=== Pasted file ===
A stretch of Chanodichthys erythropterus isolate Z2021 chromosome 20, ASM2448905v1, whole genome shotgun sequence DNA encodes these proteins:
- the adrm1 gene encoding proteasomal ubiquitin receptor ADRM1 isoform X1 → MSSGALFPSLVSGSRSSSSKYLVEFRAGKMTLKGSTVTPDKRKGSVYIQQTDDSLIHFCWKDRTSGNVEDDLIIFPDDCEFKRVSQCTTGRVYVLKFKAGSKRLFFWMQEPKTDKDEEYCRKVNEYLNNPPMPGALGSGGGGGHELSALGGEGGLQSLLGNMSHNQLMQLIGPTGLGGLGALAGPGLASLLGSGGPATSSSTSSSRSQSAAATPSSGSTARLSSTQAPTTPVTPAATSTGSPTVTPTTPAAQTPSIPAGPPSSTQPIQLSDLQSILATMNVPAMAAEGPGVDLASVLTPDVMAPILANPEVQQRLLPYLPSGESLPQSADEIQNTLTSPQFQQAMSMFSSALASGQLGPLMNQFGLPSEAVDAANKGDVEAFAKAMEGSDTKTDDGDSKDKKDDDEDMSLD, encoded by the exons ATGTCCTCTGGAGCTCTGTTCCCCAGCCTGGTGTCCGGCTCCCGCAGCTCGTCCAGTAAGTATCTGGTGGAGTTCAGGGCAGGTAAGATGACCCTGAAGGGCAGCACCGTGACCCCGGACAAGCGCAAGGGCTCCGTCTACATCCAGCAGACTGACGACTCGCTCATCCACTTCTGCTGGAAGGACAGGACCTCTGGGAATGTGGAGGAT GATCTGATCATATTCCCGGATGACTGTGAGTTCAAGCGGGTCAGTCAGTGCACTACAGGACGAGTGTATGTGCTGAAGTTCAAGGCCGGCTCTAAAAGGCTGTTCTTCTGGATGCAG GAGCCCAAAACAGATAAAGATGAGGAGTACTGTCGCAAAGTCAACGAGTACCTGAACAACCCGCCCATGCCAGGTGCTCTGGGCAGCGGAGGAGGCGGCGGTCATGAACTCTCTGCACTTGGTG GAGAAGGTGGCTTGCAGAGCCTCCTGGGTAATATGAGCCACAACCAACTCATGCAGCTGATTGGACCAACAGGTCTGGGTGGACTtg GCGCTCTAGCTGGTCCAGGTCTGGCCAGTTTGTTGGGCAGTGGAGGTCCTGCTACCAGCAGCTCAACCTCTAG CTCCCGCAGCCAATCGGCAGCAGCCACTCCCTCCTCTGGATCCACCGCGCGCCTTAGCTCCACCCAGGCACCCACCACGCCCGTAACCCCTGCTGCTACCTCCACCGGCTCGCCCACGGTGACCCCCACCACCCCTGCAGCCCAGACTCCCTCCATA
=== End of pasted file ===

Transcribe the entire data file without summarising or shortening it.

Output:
A stretch of Chanodichthys erythropterus isolate Z2021 chromosome 20, ASM2448905v1, whole genome shotgun sequence DNA encodes these proteins:
- the adrm1 gene encoding proteasomal ubiquitin receptor ADRM1 isoform X1 → MSSGALFPSLVSGSRSSSSKYLVEFRAGKMTLKGSTVTPDKRKGSVYIQQTDDSLIHFCWKDRTSGNVEDDLIIFPDDCEFKRVSQCTTGRVYVLKFKAGSKRLFFWMQEPKTDKDEEYCRKVNEYLNNPPMPGALGSGGGGGHELSALGGEGGLQSLLGNMSHNQLMQLIGPTGLGGLGALAGPGLASLLGSGGPATSSSTSSSRSQSAAATPSSGSTARLSSTQAPTTPVTPAATSTGSPTVTPTTPAAQTPSIPAGPPSSTQPIQLSDLQSILATMNVPAMAAEGPGVDLASVLTPDVMAPILANPEVQQRLLPYLPSGESLPQSADEIQNTLTSPQFQQAMSMFSSALASGQLGPLMNQFGLPSEAVDAANKGDVEAFAKAMEGSDTKTDDGDSKDKKDDDEDMSLD, encoded by the exons ATGTCCTCTGGAGCTCTGTTCCCCAGCCTGGTGTCCGGCTCCCGCAGCTCGTCCAGTAAGTATCTGGTGGAGTTCAGGGCAGGTAAGATGACCCTGAAGGGCAGCACCGTGACCCCGGACAAGCGCAAGGGCTCCGTCTACATCCAGCAGACTGACGACTCGCTCATCCACTTCTGCTGGAAGGACAGGACCTCTGGGAATGTGGAGGAT GATCTGATCATATTCCCGGATGACTGTGAGTTCAAGCGGGTCAGTCAGTGCACTACAGGACGAGTGTATGTGCTGAAGTTCAAGGCCGGCTCTAAAAGGCTGTTCTTCTGGATGCAG GAGCCCAAAACAGATAAAGATGAGGAGTACTGTCGCAAAGTCAACGAGTACCTGAACAACCCGCCCATGCCAGGTGCTCTGGGCAGCGGAGGAGGCGGCGGTCATGAACTCTCTGCACTTGGTG GAGAAGGTGGCTTGCAGAGCCTCCTGGGTAATATGAGCCACAACCAACTCATGCAGCTGATTGGACCAACAGGTCTGGGTGGACTtg GCGCTCTAGCTGGTCCAGGTCTGGCCAGTTTGTTGGGCAGTGGAGGTCCTGCTACCAGCAGCTCAACCTCTAG CTCCCGCAGCCAATCGGCAGCAGCCACTCCCTCCTCTGGATCCACCGCGCGCCTTAGCTCCACCCAGGCACCCACCACGCCCGTAACCCCTGCTGCTACCTCCACCGGCTCGCCCACGGTGACCCCCACCACCCCTGCAGCCCAGACTCCCTCCATA